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  • Ann-Christin Korsing

International Women's Day – What women are fighting for in 2019

One should think that in 2019 we will have arrived at the age where women and men are treated equally, but a recent report by the World Bank Group has shown that women are still disadvantaged nearly everywhere in the world. Only six countries – Belgium, Denmark, France, Latvia, Luxembourg and Sweden— treat women and men equally when it comes to legal rights. These countries scored 100 this year, whereas no country reached that score a decade ago. So slowly, we are on a way for a betterment in society.


I have noticed that especially this year women continue fighting their way to become equal to men: in society, arts, politics, law and in fashion. Today, on International Women's Day, media will highly focus on women's rights and equality, but it's a topics that needs to be continuous, not just celebrated once a year. We need to be aware of it when we practice public relations, for example in internal communication or transparency.


It's only March, but here's what women have already achieved in 2019:


Lady Gaga wants to ditch gender categories

Let's start with the event for the biggest cinematic achievements: the Academy Awards, also known as the Oscars. This year, 15 of the gold statues were taken home by women — the most in Oscars history. Lady Gaga , who won an Oscar for the Best Original Song with Shallow from A Star is Born, gave a very inspirational speech afterwards, on Jimmy Kimmel Live: “If you work hard and don’t give up, you can do anything.” The actress, who calls herself a feminist, also stood up for other disadvantaged:

“I have a true dream in our future as we evolve as humanity that these award shows not be male and female, but that we include everyone."

Women celebrating themselves during Trump's speech Beginning of February, the news about the female House members dressed in white at Donald Trump's second State of the Union address spread around the world. Many, including Nancy Pelosi were dressed in white in tribute to the women's suffrage movement and celebrated with standing up and cheering when Trump said: "No one has benefited more from our thriving economy than women who have filled 58% of the newly created jobs last year". This enthusiasm shows that women equality it is not taken for granted, not even in politics, and that it needs to be worked on.


First country to make gender pay gap illegal

On January 1st, Iceland has started the new year with becoming the first country in the world to make it illegal to pay men more than women. Starting that day, organisations with more than 25 employees will need to obtain government certification for their equal-pay policies. Failing to fulfill these legal requirements will confront fines. Making reference to the World Bank's Report, it is a signal to the world: Politicians can make a difference in changing society and behavior, but mostly no use is made of it, when it comes to gender pay gaps.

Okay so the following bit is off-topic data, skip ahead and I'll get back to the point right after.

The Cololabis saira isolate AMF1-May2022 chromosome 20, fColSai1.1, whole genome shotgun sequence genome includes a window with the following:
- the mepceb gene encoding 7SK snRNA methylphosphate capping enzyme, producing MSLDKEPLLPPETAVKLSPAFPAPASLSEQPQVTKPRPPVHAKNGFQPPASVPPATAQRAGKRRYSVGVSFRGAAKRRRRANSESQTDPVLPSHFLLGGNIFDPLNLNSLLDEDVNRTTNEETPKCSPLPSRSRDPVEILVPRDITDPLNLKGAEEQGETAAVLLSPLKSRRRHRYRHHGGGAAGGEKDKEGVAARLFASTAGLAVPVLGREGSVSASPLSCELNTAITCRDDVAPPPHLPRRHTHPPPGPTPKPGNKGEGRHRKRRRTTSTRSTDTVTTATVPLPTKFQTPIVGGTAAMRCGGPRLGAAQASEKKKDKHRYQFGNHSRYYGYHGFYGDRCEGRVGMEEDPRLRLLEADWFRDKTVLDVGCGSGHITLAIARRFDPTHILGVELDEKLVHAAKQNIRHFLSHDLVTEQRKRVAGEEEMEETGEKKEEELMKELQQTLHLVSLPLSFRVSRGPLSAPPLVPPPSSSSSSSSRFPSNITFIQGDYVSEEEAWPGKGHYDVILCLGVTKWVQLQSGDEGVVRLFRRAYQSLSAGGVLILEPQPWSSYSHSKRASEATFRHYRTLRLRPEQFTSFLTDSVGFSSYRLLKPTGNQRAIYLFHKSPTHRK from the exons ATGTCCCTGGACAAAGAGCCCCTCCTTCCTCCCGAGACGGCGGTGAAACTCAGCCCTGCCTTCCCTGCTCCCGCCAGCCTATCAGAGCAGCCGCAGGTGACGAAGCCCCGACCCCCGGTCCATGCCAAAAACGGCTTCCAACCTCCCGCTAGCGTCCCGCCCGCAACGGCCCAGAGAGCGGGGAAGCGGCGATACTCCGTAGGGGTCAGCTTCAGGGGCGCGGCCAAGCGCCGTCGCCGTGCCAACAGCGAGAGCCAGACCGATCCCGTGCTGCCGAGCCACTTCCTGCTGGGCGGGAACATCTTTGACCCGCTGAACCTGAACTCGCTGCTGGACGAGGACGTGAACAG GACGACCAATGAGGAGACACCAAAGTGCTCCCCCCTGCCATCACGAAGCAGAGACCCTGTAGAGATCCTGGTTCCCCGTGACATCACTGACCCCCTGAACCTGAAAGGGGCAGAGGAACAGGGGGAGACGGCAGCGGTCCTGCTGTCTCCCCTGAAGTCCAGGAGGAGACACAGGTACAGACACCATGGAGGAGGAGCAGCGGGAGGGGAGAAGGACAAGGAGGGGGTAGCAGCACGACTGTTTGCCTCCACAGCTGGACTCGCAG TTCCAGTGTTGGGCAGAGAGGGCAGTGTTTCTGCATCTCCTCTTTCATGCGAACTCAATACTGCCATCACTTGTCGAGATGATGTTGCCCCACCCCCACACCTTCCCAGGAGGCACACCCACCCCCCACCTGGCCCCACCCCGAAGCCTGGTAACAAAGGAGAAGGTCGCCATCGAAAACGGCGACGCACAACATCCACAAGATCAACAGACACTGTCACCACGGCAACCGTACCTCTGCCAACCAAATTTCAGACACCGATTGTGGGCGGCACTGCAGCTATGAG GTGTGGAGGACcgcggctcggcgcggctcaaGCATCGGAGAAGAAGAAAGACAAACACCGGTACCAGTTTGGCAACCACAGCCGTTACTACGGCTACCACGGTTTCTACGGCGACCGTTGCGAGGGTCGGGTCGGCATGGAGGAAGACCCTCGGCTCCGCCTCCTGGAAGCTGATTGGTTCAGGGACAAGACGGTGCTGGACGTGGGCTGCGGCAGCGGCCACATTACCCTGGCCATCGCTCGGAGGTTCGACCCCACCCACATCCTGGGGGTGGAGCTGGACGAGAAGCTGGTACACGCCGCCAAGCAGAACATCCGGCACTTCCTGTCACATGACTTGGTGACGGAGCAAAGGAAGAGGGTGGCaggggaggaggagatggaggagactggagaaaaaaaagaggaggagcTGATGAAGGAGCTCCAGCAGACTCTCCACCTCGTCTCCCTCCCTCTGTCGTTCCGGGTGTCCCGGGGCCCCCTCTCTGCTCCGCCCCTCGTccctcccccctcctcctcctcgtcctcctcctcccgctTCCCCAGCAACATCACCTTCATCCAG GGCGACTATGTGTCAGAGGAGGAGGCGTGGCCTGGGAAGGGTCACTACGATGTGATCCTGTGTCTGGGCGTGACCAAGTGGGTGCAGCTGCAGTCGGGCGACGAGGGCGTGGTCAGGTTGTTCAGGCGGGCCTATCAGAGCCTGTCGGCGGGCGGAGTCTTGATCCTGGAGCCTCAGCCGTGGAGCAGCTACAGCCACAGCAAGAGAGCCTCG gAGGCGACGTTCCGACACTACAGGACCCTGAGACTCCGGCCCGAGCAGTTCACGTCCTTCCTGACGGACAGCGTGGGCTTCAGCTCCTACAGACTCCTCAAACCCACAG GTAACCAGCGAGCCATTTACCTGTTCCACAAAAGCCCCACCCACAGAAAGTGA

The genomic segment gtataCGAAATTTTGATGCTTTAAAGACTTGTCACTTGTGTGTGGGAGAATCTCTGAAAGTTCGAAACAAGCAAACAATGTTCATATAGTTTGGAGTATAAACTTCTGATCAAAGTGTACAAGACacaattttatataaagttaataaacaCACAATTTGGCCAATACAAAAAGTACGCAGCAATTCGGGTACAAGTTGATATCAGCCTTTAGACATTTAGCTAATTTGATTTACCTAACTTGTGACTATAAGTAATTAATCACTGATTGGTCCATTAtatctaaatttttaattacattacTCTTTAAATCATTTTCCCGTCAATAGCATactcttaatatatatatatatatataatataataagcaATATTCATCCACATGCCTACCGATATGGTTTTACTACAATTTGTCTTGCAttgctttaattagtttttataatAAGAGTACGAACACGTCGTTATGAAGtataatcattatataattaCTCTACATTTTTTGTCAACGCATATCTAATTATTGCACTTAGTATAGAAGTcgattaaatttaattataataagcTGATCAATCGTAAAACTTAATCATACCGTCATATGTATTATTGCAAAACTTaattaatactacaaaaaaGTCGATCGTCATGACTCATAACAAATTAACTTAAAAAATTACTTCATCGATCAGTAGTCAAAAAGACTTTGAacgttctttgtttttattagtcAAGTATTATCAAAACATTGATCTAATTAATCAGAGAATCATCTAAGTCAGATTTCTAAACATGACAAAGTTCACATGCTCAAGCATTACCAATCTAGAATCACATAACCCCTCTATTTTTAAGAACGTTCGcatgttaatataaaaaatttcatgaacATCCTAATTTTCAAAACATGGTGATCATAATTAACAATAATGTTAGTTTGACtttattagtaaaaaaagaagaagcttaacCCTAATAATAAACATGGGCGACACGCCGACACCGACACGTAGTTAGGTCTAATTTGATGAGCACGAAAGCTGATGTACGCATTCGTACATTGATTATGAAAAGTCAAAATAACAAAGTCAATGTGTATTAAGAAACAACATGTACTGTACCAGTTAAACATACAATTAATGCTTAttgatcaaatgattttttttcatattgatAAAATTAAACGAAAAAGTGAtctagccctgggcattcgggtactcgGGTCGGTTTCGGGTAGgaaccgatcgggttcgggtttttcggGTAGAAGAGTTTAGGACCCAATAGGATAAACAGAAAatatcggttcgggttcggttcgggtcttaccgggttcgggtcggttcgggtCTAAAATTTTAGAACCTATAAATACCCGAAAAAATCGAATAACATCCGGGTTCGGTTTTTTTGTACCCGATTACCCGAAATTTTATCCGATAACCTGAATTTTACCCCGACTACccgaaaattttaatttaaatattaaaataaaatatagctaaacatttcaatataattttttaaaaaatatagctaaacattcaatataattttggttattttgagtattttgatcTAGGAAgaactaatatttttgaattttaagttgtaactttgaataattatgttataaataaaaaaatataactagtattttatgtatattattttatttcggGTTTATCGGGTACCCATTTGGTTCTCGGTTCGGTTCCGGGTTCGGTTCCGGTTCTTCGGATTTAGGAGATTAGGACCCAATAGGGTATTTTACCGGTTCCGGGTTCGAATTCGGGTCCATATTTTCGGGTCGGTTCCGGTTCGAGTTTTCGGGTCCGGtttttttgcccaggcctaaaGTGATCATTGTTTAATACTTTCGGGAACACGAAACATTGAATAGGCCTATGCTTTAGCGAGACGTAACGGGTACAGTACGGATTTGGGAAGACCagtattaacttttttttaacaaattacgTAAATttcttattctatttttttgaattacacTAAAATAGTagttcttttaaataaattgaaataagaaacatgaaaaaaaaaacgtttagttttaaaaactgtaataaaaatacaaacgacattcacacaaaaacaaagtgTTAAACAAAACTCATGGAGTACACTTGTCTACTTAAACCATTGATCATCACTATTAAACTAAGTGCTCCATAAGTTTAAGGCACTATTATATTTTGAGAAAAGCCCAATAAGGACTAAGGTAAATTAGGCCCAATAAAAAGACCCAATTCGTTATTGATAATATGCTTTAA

Don't mess with girl power

– This is a lesson that Paul Ziemiak, the general secretary of the Christian Democratic Union of Germany, learned on February 8th this year when he tweeted his opinion about the Swedish climate activist Greta Thunberg. The 16-year-old girl criticised that Germany does not want to completely abandon coal until 2038. Much too late, she thinks, it is "absurd". Ziemiak answered her not very sensitive: "Greta Thunberg finds German coal compromise "absurd" - Oh, man... not a word about jobs, security of supply, affordability. Only pure ideology 🙈 Poor Greta!". You can imagine: His reaction had a huge backlash on Twitter – a shitstorm – where even other politicians got involved defending Greta: The green politician Renate Künast, for example, criticised him of being "emotionally cold".

One lesson public relations can learn from this story is that no young, committed girl should be prevented from working for a good cause (climate change). Especially not in that tone.


Battling stereotypes: What women have to wear

The South Korean television series Ms. Hammurabi shows how women are treated sometimes. Of course this is a comedy sequence, which is humorous and exaggerated, but it is still an eye opener emphasising that women are not treated equally anywhere in the world.



Let me know if you think women are treated as equal as men in your country and follow me on Twitter: @thoughtsaboutpr.

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